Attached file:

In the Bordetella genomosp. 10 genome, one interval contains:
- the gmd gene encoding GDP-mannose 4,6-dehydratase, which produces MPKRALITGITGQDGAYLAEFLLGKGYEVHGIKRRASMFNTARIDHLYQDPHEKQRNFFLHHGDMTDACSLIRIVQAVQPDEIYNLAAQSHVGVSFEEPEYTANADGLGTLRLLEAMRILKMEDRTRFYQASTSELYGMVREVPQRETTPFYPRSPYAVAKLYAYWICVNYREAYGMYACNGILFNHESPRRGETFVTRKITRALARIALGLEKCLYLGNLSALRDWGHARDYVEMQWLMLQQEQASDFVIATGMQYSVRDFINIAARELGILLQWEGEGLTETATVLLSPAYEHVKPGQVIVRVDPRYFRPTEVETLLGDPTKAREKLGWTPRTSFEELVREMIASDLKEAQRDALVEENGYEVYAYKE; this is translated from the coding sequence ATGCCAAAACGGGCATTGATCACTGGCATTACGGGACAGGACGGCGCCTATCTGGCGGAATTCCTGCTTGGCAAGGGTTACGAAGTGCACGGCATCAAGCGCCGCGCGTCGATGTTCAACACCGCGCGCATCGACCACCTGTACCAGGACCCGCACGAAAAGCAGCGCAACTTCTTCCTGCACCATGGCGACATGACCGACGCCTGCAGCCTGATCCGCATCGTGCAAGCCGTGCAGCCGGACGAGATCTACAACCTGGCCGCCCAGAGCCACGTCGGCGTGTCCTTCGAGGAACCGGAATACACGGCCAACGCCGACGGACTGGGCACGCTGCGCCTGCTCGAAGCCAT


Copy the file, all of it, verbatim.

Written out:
In the Bordetella genomosp. 10 genome, one interval contains:
- the gmd gene encoding GDP-mannose 4,6-dehydratase, which produces MPKRALITGITGQDGAYLAEFLLGKGYEVHGIKRRASMFNTARIDHLYQDPHEKQRNFFLHHGDMTDACSLIRIVQAVQPDEIYNLAAQSHVGVSFEEPEYTANADGLGTLRLLEAMRILKMEDRTRFYQASTSELYGMVREVPQRETTPFYPRSPYAVAKLYAYWICVNYREAYGMYACNGILFNHESPRRGETFVTRKITRALARIALGLEKCLYLGNLSALRDWGHARDYVEMQWLMLQQEQASDFVIATGMQYSVRDFINIAARELGILLQWEGEGLTETATVLLSPAYEHVKPGQVIVRVDPRYFRPTEVETLLGDPTKAREKLGWTPRTSFEELVREMIASDLKEAQRDALVEENGYEVYAYKE; this is translated from the coding sequence ATGCCAAAACGGGCATTGATCACTGGCATTACGGGACAGGACGGCGCCTATCTGGCGGAATTCCTGCTTGGCAAGGGTTACGAAGTGCACGGCATCAAGCGCCGCGCGTCGATGTTCAACACCGCGCGCATCGACCACCTGTACCAGGACCCGCACGAAAAGCAGCGCAACTTCTTCCTGCACCATGGCGACATGACCGACGCCTGCAGCCTGATCCGCATCGTGCAAGCCGTGCAGCCGGACGAGATCTACAACCTGGCCGCCCAGAGCCACGTCGGCGTGTCCTTCGAGGAACCGGAATACACGGCCAACGCCGACGGACTGGGCACGCTGCGCCTGCTCGAAGCCAT